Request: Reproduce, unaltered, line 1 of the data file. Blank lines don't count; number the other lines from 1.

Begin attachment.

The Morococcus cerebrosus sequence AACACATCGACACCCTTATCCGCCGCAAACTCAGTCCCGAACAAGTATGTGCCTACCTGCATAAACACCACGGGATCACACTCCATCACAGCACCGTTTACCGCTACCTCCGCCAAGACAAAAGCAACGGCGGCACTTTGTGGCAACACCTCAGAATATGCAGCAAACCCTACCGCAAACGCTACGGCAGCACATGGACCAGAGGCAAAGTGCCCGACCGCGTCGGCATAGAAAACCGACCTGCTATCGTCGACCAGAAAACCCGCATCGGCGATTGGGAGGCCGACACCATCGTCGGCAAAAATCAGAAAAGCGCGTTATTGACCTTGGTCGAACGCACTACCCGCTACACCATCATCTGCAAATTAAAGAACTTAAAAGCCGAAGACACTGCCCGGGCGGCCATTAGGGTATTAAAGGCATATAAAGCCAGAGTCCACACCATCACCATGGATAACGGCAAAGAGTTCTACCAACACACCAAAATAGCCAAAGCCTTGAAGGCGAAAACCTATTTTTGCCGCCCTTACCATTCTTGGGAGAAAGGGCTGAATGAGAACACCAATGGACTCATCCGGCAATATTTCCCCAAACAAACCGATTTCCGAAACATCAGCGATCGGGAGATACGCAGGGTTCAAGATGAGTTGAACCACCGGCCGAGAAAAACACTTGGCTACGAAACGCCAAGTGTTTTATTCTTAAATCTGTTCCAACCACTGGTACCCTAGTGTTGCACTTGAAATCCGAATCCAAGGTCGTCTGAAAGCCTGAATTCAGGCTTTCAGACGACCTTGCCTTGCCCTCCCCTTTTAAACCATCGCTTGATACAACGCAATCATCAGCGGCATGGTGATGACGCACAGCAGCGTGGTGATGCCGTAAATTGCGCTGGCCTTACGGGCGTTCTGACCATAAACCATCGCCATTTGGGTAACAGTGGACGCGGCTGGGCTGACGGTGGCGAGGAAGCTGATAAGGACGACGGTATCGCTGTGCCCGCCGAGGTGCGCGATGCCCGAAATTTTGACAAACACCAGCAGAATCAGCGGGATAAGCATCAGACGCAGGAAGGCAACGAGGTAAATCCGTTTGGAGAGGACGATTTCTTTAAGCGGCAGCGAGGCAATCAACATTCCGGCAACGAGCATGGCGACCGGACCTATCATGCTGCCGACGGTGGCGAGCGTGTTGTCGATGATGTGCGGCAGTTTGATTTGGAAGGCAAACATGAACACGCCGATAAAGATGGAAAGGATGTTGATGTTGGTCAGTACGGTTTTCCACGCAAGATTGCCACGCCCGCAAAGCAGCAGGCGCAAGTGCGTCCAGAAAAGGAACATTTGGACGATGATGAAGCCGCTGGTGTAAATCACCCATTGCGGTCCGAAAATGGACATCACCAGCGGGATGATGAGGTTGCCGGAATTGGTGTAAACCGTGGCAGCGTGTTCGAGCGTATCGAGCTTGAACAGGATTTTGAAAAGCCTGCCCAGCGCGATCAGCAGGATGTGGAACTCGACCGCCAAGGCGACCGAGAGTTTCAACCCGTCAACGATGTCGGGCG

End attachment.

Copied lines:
The Morococcus cerebrosus sequence AACACATCGACACCCTTATCCGCCGCAAACTCAGTCCCGAACAAGTATGTGCCTACCTGCATAAACACCACGGGATCACACTCCATCACAGCACCGTTTACCGCTACCTCCGCCAAGACAAAAGCAACGGCGGCACTTTGTGGCAACACCTCAGAATATGCAGCAAACCCTACCGCAAACGCTACGGCAGCACATGGACCAGAGGCAAAGTGCCCGACCGCGTCGGCATAGAAAACCGACCTGCTATCGTCGACCAGAAAACCCGCATCGGCGATTGGGAGGCCGACACCATCGTCGGCAAAAATCAGAAAAGCGCGTTATTGACCTTGGTCGAACGCACTACCCGCTACACCATCATCTGCAAATTAAAGAACTTAAAAGCCGAAGACACTGCCCGGGCGGCCATTAGGGTATTAAAGGCATATAAAGCCAGAGTCCACACCATCACCATGGATAACGGCAAAGAGTTCTACCAACACACCAAAATAGCCAAAGCCTTGAAGGCGAAAACCTATTTTTGCCGCCCTTACCATTCTTGGGAGAAAGGGCTGAATGAGAACACCAATGGACTCATCCGGCAATATTTCCCCAAACAAACCGATTTCCGAAACATCAGCGATCGGGAGATACGCAGGGTTCAAGATGAGTTGAACCACCGGCCGAGAAAAACACTTGGCTACGAAACGCCAAGTGTTTTATTCTTAAATCTGTTCCAACCACTGGTACCCTAGTGTTGCACTTGAAATCCGAATCCAAGGTCGTCTGAAAGCCTGAATTCAGGCTTTCAGACGACCTTGCCTTGCCCTCCCCTTTTAAACCATCGCTTGATACAACGCAATCATCAGCGGCATGGTGATGACGCACAGCAGCGTGGTGATGCCGTAAATTGCGCTGGCCTTACGGGCGTTCTGACCATAAACCATCGCCATTTGGGTAACAGTGGACGCGGCTGGGCTGACGGTGGCGAGGAAGCTGATAAGGACGACGGTATCGCTGTGCCCGCCGAGGTGCGCGATGCCCGAAATTTTGACAAACACCAGCAGAATCAGCGGGATAAGCATCAGACGCAGGAAGGCAACGAGGTAAATCCGTTTGGAGAGGACGATTTCTTTAAGCGGCAGCGAGGCAATCAACATTCCGGCAACGAGCATGGCGACCGGACCTATCATGCTGCCGACGGTGGCGAGCGTGTTGTCGATGATGTGCGGCAGTTTGATTTGGAAGGCAAACATGAACACGCCGATAAAGATGGAAAGGATGTTGATGTTGGTCAGTACGGTTTTCCACGCAAGATTGCCACGCCCGCAAAGCAGCAGGCGCAAGTGCGTCCAGAAAAGGAACATTTGGACGATGATGAAGCCGCTGGTGTAAATCACCCATTGCGGTCCGAAAATGGACATCACCAGCGGGATGATGAGGTTGCCGGAATTGGTGTAAACCGTGGCAGCGTGTTCGAGCGTATCGAGCTTGAACAGGATTTTGAAAAGCCTGCCCAGCGCGATCAGCAGGATGTGGAACTCGACCGCCAAGGCGACCGAGAGTTTCAACCCGTCAACGATGTCGGGCG